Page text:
The adult insects sometimes feed on nectar but most are relatively short lived compared to the larval stage and probably do not feed. Some species fly at night and may be attracted to bright lights.
Female caddisflies mostly deposit their eggs into water, sometimes walking down below the surface to place eggs on submerged plants or stones. Limnephilus species often lay batches of gelatinous eggs on plants that overhang water. These eggs are stimulated to hatch during wet weather, when the rain will wash the larvae off the plants into the water below. Most species overwinter as larvae. When the larvae have completed their feeding, they pupate inside silk cocoons or within their cases. When the adult caddisfly is ready to emerge, the pupa leaves the cocoon or case and wriggles to the surface.
Some species of caddisfly have mating assemblies where males cluster together and fly up and down in a column above a fixed point on the ground. Females are attracted to the displaying males and move in to select a partner. Some species emerge and mate in spring-early summer but delay laying eggs until the autumn.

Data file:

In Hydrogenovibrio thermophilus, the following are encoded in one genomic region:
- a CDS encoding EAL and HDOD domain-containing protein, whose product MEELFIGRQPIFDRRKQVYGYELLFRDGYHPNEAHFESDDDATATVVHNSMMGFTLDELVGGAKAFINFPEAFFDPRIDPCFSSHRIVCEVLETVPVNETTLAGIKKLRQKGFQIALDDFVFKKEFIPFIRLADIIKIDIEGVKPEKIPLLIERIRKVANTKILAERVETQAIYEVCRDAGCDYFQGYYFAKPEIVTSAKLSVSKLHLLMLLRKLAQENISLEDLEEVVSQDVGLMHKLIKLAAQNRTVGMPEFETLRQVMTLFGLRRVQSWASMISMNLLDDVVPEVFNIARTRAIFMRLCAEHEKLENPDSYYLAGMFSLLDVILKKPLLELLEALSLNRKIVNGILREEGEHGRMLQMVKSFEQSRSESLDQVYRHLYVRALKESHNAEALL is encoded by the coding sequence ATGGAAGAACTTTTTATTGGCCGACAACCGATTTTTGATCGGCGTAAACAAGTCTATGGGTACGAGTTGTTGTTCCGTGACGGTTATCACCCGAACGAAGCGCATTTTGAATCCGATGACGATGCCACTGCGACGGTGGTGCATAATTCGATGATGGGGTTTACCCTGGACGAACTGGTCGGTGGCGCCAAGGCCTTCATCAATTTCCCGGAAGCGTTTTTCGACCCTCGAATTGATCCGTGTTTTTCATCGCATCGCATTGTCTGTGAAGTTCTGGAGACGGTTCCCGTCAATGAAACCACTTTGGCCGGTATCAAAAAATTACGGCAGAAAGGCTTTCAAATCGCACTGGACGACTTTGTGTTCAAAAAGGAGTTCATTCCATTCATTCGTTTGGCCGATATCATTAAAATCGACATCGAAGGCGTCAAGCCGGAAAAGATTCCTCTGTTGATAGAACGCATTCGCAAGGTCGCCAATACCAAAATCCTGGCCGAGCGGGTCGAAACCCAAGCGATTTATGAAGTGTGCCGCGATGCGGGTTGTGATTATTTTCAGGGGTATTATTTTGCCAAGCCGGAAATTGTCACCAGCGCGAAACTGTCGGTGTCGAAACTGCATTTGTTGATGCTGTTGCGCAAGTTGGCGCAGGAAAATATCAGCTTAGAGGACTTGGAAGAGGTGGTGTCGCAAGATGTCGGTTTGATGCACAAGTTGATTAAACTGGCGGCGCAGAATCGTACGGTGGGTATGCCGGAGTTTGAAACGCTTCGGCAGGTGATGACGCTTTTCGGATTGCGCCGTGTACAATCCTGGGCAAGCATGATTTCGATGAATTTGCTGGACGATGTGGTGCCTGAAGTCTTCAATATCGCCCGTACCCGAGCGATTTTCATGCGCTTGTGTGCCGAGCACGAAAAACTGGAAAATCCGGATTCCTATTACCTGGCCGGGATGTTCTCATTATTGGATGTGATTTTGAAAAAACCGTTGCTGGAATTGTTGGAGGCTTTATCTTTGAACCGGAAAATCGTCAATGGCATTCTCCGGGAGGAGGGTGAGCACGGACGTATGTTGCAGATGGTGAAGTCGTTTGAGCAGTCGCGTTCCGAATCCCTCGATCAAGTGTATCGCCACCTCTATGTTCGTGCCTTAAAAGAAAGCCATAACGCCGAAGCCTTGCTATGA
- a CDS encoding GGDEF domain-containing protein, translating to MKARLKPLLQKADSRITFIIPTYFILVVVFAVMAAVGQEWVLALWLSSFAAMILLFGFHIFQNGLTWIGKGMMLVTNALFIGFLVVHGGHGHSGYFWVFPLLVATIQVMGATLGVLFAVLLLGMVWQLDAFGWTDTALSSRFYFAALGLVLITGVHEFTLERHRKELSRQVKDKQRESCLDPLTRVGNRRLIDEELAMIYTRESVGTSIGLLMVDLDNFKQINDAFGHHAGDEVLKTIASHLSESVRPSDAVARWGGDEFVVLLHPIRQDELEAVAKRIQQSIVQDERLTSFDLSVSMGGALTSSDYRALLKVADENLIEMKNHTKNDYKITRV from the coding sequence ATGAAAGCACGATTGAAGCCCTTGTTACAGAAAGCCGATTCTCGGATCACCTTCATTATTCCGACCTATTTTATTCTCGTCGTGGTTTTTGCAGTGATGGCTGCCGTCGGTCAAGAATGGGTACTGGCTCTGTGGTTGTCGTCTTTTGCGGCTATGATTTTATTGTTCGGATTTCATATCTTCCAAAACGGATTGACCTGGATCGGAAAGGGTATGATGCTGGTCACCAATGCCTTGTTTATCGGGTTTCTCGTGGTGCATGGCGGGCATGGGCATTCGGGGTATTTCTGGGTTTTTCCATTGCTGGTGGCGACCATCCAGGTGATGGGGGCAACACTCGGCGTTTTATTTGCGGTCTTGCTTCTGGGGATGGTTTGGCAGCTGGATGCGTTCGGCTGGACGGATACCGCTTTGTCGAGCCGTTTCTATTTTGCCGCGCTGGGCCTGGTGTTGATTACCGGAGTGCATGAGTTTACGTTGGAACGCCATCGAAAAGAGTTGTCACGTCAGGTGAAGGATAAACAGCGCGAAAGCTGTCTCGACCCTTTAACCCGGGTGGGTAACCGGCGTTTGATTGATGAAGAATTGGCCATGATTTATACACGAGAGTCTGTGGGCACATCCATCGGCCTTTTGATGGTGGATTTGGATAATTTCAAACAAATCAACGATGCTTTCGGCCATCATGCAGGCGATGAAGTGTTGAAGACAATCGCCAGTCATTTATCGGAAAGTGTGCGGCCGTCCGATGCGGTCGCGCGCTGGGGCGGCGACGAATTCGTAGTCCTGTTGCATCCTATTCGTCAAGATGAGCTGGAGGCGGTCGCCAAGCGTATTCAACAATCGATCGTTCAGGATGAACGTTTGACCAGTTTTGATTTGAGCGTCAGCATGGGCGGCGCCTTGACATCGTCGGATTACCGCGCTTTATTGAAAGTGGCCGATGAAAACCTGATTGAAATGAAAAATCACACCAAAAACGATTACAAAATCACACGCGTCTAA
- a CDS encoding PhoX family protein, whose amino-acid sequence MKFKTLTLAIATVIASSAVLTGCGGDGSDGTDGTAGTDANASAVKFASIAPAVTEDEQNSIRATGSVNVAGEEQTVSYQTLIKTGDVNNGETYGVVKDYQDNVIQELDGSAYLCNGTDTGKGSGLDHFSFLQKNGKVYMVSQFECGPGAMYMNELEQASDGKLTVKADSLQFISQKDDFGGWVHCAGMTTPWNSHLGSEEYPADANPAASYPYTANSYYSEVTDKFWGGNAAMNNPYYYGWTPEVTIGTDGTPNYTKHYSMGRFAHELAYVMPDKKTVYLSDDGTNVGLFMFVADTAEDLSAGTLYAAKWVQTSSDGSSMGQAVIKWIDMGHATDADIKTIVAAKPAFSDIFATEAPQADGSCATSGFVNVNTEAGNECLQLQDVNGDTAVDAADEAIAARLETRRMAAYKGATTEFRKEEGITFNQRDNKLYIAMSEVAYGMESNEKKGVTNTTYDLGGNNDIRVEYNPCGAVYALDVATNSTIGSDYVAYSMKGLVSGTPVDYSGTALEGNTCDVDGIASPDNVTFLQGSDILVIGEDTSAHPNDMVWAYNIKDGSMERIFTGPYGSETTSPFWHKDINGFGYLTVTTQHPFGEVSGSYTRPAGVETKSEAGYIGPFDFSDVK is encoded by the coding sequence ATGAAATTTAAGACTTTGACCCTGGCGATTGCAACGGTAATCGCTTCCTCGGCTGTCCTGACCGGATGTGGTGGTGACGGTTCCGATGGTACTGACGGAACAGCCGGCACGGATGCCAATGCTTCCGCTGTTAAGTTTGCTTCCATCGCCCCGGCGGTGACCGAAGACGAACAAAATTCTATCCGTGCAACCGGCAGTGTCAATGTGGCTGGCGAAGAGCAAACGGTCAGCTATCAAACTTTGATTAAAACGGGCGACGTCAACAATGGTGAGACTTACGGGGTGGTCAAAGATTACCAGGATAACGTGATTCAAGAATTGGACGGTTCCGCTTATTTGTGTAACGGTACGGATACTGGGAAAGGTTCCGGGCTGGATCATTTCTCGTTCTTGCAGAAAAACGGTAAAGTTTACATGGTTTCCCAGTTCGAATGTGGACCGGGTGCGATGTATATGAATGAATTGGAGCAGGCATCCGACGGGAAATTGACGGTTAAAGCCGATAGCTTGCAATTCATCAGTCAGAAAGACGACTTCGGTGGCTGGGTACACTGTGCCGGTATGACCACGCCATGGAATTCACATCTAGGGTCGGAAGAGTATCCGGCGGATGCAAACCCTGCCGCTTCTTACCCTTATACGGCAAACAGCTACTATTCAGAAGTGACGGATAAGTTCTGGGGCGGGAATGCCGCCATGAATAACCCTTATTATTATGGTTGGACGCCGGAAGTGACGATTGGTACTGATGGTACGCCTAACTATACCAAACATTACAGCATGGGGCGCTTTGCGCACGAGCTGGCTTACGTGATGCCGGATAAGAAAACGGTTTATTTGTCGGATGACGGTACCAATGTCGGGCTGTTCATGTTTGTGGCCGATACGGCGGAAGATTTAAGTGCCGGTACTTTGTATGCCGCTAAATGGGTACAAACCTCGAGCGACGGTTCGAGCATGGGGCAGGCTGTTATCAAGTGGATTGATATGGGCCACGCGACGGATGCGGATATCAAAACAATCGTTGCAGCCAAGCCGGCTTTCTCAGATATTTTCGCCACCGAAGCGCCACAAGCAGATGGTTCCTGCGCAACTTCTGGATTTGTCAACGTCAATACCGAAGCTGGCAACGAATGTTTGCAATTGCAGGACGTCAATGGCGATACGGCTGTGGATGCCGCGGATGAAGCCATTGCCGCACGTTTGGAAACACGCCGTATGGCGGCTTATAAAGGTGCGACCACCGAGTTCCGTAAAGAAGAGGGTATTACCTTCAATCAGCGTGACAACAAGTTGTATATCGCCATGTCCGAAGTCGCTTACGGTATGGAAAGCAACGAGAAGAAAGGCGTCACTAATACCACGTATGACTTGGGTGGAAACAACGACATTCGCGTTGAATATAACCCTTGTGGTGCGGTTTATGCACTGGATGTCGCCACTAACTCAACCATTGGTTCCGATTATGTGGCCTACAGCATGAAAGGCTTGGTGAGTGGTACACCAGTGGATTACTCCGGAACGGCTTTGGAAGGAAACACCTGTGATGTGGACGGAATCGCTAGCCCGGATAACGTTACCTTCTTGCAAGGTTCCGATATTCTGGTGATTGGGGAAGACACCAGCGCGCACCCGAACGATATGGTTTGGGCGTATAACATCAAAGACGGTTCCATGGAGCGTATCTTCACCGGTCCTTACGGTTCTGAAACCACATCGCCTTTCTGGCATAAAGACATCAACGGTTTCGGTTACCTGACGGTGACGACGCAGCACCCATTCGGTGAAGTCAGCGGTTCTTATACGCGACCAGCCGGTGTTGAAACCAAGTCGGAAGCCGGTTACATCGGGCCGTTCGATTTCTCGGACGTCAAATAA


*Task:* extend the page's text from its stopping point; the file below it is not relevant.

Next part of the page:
Role of caddisflies in gardens
Caddisflies are part of a healthy garden pond ecosystem. They cause no significant damage to pond plants. Fish will eat the larvae and pupal stages. Night-flying caddisflies can be an important food source for bats during the summer and autumn.
Other sources of information
Barnard, P. & Ross, E. (2012) Handbooks for the Identification of British Insects. The adult Trichoptera (caddisflies) of Britain and Ireland. Royal Entomological Society
Dobson,M. Pawley,S. Fletcher,M. & Powell, A. (2012) Guide to Freshwater Invertebrates Published by Freshwater Biological Association
Edington, J. M. & Hildrew, A. G. (1995) Caseless caddis larvae (Trichoptera). Freshwater Biological Association
Mosely, M. E. (1939) The British caddis flies (Trichoptera). George Routledge & Sons
Wallace, I. D., Wallace, B. & Philipson, G. N. (2003) Keys to the case-bearing caddis larvae of Britain and Ireland. Freshwater Biological Association
Wallace, I. (2006) Simple key to caddis larvae. A Field Studies Council AIDGAP key
Page text drafted by Andrew Halstead, reviewed by Andrew Salisbury, compiled by Steve Head